coromandal


rehearsals for revolution

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What good is it to speak out, much less demonstrate: things won’t change, the world is too big and the issues too complicated. Underlying this common argument is rank conservatism masquerading as enlightened rationalism and common sense. You have to plan and speak if you want change.

Demonstrations are rehearsals for eventual revolution; if the element of rehearsal is missing, it’s probably not a real revolution but merely a spectacle. Think, act, speak, live.

The truth is that mass demonstrations are rehearsals for revolution: not strategic or even tactical ones, but rehearsals of revolutionary awareness. The delay between the rehearsals and the real performance may be very long: their quality – the intensity of rehearsed awareness – may, on different occasions, vary considerably: but any demonstration which lacks this element of rehearsal is better described as an officially encouraged public spectacle.

A demonstration, however much spontaneity it may contain, is a created event which arbitrarily separates itself from ordinary life. Its value is the result of its artificiality, for therein lies its prophetic, rehearsing possibilities.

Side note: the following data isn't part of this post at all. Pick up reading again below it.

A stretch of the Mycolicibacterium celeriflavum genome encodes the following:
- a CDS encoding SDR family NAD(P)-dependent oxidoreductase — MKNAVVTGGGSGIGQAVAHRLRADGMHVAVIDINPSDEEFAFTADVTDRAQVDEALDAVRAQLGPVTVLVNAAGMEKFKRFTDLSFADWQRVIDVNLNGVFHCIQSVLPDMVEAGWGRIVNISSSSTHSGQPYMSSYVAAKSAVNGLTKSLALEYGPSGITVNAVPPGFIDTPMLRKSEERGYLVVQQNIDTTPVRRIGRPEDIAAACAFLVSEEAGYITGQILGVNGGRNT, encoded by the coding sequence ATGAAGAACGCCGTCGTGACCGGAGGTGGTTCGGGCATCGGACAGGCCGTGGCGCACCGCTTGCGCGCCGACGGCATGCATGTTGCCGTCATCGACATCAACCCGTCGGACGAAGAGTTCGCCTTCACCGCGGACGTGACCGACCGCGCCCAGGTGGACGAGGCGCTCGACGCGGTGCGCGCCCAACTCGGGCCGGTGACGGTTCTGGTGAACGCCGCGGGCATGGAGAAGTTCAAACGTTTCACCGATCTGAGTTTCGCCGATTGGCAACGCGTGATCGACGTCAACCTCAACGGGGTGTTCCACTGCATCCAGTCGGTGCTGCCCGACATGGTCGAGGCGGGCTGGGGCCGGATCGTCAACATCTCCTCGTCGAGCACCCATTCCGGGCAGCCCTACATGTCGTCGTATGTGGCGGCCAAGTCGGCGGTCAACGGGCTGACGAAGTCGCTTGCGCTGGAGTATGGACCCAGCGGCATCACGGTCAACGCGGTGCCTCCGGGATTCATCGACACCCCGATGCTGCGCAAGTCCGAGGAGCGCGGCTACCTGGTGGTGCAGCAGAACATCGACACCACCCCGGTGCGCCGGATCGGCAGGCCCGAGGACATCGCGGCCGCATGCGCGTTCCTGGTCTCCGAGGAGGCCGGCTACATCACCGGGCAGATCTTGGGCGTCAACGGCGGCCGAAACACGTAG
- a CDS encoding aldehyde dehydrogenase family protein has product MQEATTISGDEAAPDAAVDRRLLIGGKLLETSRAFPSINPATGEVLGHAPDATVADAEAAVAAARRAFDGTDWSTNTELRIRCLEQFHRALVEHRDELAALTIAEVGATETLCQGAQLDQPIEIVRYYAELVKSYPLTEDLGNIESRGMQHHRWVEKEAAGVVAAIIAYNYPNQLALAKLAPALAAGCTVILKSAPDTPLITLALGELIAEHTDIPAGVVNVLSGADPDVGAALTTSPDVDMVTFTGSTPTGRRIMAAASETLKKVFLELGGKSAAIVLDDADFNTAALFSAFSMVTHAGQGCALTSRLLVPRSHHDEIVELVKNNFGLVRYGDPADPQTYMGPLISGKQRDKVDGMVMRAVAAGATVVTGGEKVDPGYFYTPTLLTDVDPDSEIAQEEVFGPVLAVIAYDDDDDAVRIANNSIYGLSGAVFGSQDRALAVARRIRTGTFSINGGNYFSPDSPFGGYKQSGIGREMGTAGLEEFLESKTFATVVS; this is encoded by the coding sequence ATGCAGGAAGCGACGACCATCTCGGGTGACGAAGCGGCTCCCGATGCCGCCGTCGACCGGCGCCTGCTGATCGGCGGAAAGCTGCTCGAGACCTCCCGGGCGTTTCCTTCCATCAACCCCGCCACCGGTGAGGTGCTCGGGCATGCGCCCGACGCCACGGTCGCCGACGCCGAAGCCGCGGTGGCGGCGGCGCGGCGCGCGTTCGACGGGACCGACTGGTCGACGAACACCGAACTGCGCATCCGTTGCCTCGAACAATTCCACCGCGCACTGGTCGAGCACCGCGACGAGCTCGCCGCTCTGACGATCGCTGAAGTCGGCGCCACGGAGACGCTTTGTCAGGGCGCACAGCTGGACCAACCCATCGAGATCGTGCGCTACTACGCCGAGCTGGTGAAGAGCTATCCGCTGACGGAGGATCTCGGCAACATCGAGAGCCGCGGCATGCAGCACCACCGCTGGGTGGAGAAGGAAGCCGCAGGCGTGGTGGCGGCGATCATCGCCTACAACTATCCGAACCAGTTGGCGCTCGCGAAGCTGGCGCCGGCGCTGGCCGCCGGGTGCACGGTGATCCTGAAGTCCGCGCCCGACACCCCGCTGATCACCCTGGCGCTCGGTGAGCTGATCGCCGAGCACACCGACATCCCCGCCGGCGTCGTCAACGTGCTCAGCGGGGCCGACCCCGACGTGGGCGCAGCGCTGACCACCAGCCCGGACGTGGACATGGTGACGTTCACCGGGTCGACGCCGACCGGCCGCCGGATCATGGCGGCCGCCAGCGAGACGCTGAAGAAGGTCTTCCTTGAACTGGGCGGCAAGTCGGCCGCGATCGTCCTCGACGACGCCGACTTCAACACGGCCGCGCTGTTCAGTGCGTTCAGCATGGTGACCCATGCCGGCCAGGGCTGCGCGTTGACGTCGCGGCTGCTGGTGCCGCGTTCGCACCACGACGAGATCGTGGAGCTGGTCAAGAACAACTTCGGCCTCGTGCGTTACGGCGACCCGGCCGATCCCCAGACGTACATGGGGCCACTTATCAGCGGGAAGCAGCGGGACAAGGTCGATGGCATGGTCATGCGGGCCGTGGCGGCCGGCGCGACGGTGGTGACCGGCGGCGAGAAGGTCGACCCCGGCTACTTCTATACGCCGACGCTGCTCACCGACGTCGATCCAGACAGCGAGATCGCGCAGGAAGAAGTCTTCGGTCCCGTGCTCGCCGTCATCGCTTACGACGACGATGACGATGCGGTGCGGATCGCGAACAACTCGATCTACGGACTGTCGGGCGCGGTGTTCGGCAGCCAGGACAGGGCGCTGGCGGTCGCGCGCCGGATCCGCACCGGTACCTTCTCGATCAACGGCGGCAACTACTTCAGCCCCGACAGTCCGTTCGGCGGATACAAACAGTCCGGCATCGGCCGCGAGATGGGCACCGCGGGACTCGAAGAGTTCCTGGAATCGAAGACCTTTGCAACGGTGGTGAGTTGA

A mass demonstration distinguishes itself from other mass crowds because it congregates in public to create its function, instead of forming in response to one: in this, it differs from any assembly of workers within their place of work – even when strike action is involved – or from any crowd of spectators. It is an assembly which challenges what is given by the mere fact of its coming together.

The Nature of Mass Demonstrations, John Berger

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only fools become something

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Why do most people lead ‘lives of quiet desperation?’ Perhaps because: the extent of our despair is a measure of our degree of unused potential (School of Life). We must have an inbuilt sense of our potentials and that they’re being cheated, which for most people is most of the time. Mr D’s embittered narrator in Notes – below – says only fools become something and intelligent men conform themselves into characterlessness. Intelligent men somehow (do they allow it?) are subsumed; and fools somehow flourish. Desperate indeed.

I never even managed to become anything: neither wicked nor good, neither a scoundrel nor an honest man, neither a hero nor an insect. And now I am living out my life in my corner, taunting myself with the spiteful and utterly futile consolation that it is even impossible for an intelligent man seriously to become anything, and only fools become something. Yes, sir, an intelligent man of the nineteenth century must be and is morally obliged to be primarily a characterless being; and a man of character, an active figure—primarily a limited being.

Fyodor Dostoevsky, Notes from the Underground, previewing the early 21st century.